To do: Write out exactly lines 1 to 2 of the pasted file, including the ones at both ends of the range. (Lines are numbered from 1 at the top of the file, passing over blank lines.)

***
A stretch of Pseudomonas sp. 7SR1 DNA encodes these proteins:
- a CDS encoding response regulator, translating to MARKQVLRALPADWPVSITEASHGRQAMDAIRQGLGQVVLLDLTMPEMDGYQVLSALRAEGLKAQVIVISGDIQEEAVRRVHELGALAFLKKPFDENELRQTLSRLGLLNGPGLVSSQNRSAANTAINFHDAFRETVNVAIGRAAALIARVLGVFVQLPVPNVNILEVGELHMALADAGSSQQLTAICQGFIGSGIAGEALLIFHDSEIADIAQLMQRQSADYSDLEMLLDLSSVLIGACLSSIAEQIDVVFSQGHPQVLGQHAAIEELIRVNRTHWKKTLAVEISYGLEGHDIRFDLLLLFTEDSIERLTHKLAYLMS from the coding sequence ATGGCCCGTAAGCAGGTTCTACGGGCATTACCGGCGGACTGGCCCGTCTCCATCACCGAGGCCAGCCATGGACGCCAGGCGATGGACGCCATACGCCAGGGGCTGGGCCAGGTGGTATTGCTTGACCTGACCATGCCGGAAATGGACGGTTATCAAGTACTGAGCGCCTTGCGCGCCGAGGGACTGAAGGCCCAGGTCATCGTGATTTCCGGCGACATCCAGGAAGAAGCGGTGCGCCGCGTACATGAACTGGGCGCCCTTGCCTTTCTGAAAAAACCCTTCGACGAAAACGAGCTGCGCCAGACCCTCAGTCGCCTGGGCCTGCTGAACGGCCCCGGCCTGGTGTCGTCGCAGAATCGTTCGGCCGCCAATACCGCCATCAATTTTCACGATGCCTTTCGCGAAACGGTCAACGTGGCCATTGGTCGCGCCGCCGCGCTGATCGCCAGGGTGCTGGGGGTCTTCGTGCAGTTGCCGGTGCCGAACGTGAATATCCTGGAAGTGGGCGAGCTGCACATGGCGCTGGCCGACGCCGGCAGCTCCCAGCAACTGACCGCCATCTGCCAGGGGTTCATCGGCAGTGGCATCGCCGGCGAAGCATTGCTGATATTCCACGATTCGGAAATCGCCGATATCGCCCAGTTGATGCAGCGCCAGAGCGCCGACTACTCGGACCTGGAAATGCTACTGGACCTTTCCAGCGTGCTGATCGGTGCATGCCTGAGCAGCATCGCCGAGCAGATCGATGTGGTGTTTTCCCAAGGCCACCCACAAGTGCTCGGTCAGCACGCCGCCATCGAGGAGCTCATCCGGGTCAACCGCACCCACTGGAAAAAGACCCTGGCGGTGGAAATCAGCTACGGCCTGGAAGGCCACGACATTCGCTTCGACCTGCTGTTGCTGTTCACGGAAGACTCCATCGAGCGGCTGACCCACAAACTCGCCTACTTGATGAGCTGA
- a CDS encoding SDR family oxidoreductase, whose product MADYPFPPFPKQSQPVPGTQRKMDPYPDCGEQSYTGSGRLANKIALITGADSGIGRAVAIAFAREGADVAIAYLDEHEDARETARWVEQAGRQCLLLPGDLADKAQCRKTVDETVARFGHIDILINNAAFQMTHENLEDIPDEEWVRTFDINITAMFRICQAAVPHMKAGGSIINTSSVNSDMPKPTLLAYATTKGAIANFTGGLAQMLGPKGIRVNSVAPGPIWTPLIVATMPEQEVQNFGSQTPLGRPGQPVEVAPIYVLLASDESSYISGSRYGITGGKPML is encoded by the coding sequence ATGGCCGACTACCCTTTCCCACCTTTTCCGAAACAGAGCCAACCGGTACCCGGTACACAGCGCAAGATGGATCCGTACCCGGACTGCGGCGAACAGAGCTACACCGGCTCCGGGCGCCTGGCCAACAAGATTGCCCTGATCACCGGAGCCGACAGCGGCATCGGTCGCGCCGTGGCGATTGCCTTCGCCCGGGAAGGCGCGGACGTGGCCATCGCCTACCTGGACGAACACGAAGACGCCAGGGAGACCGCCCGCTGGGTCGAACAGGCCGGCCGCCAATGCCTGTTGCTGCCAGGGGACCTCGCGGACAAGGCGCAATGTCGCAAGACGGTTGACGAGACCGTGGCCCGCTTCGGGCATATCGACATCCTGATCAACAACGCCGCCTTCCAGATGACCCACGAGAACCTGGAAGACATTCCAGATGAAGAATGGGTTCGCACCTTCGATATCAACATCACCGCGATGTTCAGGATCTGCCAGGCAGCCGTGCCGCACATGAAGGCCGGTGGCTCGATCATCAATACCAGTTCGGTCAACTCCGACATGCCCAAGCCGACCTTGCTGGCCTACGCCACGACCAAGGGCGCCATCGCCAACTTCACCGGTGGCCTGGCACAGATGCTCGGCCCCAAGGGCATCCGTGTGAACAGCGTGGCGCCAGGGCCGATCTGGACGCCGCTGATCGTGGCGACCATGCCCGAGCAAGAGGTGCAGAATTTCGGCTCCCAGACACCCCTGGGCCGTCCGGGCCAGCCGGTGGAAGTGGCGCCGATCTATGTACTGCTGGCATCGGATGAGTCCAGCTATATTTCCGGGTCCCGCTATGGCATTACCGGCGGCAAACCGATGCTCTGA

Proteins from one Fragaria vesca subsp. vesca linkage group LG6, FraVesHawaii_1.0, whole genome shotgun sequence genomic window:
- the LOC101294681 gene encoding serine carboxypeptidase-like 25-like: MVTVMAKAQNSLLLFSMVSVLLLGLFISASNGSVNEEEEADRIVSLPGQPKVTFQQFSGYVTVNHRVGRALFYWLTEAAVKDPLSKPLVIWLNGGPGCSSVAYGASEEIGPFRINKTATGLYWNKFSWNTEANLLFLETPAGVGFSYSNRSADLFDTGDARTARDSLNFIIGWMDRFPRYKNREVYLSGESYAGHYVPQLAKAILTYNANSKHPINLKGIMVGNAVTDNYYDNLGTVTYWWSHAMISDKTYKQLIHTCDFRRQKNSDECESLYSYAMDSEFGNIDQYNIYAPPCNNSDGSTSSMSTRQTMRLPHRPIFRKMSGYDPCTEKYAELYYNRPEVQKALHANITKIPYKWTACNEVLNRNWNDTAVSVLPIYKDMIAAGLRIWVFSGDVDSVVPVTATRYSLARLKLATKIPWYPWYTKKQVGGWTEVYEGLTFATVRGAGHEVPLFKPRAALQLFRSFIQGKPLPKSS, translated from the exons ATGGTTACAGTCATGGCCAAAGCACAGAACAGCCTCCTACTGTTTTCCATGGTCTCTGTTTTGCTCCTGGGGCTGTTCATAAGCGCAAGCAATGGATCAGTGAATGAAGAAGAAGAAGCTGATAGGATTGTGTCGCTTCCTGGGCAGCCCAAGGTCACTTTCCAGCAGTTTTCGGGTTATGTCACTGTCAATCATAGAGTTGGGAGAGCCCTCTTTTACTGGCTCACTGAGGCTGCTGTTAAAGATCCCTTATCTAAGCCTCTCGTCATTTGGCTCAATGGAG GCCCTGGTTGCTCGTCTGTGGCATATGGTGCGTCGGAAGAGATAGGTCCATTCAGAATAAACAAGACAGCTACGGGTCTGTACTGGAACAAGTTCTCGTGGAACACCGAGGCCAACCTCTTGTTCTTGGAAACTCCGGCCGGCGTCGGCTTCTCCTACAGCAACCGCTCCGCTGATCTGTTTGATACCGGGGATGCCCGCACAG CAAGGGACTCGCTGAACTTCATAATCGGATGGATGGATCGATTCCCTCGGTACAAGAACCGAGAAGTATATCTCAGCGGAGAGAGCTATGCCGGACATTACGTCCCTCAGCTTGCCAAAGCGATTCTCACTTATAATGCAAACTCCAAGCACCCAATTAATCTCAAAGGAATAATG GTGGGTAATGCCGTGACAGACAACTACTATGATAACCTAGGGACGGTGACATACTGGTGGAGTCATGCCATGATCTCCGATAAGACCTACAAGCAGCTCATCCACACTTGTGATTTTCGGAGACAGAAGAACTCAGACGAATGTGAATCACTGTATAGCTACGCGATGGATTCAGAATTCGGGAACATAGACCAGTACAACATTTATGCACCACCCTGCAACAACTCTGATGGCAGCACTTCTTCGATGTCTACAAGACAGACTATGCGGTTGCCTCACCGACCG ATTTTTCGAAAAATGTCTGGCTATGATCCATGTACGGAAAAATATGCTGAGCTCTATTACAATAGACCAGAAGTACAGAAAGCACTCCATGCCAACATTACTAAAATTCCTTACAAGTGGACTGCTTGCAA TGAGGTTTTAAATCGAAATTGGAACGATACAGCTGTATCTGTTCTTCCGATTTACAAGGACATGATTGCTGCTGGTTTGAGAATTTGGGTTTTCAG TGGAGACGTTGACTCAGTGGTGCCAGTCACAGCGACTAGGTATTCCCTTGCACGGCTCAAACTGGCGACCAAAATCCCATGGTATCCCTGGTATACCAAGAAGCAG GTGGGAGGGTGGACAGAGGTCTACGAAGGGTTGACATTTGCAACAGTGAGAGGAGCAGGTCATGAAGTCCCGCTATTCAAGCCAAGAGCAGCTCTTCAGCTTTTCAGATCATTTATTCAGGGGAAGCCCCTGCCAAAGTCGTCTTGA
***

A stretch of Pseudomonas sp. 7SR1 DNA encodes these proteins:
- a CDS encoding response regulator, translating to MARKQVLRALPADWPVSITEASHGRQAMDAIRQGLGQVVLLDLTMPEMDGYQVLSALRAEGLKAQVIVISGDIQEEAVRRVHELGALAFLKKPFDENELRQTLSRLGLLNGPGLVSSQNRSAANTAINFHDAFRETVNVAIGRAAALIARVLGVFVQLPVPNVNILEVGELHMALADAGSSQQLTAICQGFIGSGIAGEALLIFHDSEIADIAQLMQRQSADYSDLEMLLDLSSVLIGACLSSIAEQIDVVFSQGHPQVLGQHAAIEELIRVNRTHWKKTLAVEISYGLEGHDIRFDLLLLFTEDSIERLTHKLAYLMS from the coding sequence ATGGCCCGTAAGCAGGTTCTACGGGCATTACCGGCGGACTGGCCCGTCTCCATCACCGAGGCCAGCCATGGACGCCAGGCGATGGACGCCATACGCCAGGGGCTGGGCCAGGTGGTATTGCTTGACCTGACCATGCCGGAAATGGACGGTTATCAAGTACTGAGCGCCTTGCGCGCCGAGGGACTGAAGGCCCAGGTCATCGTGATTTCCGGCGACATCCAGGAAGAAGCGGTGCGCCGCGTACATGAACTGGGCGCCCTTGCCTTTCTGAAAAAACCCTTCGACGAAAACGAGCTGCGCCAGACCCTCAGTCGCCTGGGCCTGCTGAACGGCCCCGGCCTGGTGTCGTCGCAGAATCGTTCGGCCGCCAATACCGCCATCAATTTTCACGATGCCTTTCGCGAAACGGTCAACGTGGCCATTGGTCGCGCCGCCGCGCTGATCGCCAGGGTGCTGGGGGTCTTCGTGCAGTTGCCGGTGCCGAACGTGAATATCCTGGAAGTGGGCGAGCTGCACATGGCGCTGGCCGACGCCGGCAGCTCCCAGCAACTGACCGCCATCTGCCAGGGGTTCATCGGCAGTGGCATCGCCGGCGAAGCATTGCTGATATTCCACGATTCGGAAATCGCCGATATCGCCCAGTTGATGCAGCGCCAGAGCGCCGACTACTCGGACCTGGAAATGCTACTGGACCTTTCCAGCGTGCTGATCGGTGCATGCCTGAGCAGCATCGCCGAGCAGATCGATGTGGTGTTTTCCCAAGGCCACCCACAAGTGCTCGGTCAGCACGCCGCCATCGAGGAGCTCATCCGGGTCAACCGCACCCACTGGAAAAAGACCCTGGCGGTGGAAATCAGCTACGGCCTGGAAGGCCACGACATTCGCTTCGACCTGCTGTTGCTGTTCACGGAAGACTCCATCGAGCGGCTGACCCACAAACTCGCCTACTTGATGAGCTGA